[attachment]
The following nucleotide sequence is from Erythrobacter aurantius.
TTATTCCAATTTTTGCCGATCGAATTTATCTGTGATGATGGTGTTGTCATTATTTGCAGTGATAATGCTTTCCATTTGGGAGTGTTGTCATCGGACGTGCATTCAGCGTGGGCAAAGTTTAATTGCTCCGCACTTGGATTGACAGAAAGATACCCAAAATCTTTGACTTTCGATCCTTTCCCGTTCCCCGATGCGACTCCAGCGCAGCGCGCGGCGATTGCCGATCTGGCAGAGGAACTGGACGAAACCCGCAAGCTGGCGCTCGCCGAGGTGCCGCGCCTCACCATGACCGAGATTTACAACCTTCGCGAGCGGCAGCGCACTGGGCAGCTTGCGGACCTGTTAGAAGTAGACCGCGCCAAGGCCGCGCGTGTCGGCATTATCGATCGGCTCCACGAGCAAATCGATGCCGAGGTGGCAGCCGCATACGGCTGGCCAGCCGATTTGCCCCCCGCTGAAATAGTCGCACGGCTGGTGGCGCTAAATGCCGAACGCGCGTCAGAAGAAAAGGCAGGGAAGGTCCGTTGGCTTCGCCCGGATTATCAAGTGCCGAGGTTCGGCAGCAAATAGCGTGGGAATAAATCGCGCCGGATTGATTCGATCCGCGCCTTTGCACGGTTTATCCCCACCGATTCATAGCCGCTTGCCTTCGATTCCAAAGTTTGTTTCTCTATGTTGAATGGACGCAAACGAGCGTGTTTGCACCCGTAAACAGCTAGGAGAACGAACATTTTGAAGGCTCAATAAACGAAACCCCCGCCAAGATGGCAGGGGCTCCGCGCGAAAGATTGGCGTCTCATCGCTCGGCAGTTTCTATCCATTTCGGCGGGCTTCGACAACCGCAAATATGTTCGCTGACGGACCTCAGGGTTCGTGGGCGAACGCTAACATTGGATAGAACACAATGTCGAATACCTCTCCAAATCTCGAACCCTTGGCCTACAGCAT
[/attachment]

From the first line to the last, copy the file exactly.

The following nucleotide sequence is from Erythrobacter aurantius.
TTATTCCAATTTTTGCCGATCGAATTTATCTGTGATGATGGTGTTGTCATTATTTGCAGTGATAATGCTTTCCATTTGGGAGTGTTGTCATCGGACGTGCATTCAGCGTGGGCAAAGTTTAATTGCTCCGCACTTGGATTGACAGAAAGATACCCAAAATCTTTGACTTTCGATCCTTTCCCGTTCCCCGATGCGACTCCAGCGCAGCGCGCGGCGATTGCCGATCTGGCAGAGGAACTGGACGAAACCCGCAAGCTGGCGCTCGCCGAGGTGCCGCGCCTCACCATGACCGAGATTTACAACCTTCGCGAGCGGCAGCGCACTGGGCAGCTTGCGGACCTGTTAGAAGTAGACCGCGCCAAGGCCGCGCGTGTCGGCATTATCGATCGGCTCCACGAGCAAATCGATGCCGAGGTGGCAGCCGCATACGGCTGGCCAGCCGATTTGCCCCCCGCTGAAATAGTCGCACGGCTGGTGGCGCTAAATGCCGAACGCGCGTCAGAAGAAAAGGCAGGGAAGGTCCGTTGGCTTCGCCCGGATTATCAAGTGCCGAGGTTCGGCAGCAAATAGCGTGGGAATAAATCGCGCCGGATTGATTCGATCCGCGCCTTTGCACGGTTTATCCCCACCGATTCATAGCCGCTTGCCTTCGATTCCAAAGTTTGTTTCTCTATGTTGAATGGACGCAAACGAGCGTGTTTGCACCCGTAAACAGCTAGGAGAACGAACATTTTGAAGGCTCAATAAACGAAACCCCCGCCAAGATGGCAGGGGCTCCGCGCGAAAGATTGGCGTCTCATCGCTCGGCAGTTTCTATCCATTTCGGCGGGCTTCGACAACCGCAAATATGTTCGCTGACGGACCTCAGGGTTCGTGGGCGAACGCTAACATTGGATAGAACACAATGTCGAATACCTCTCCAAATCTCGAACCCTTGGCCTACAGCAT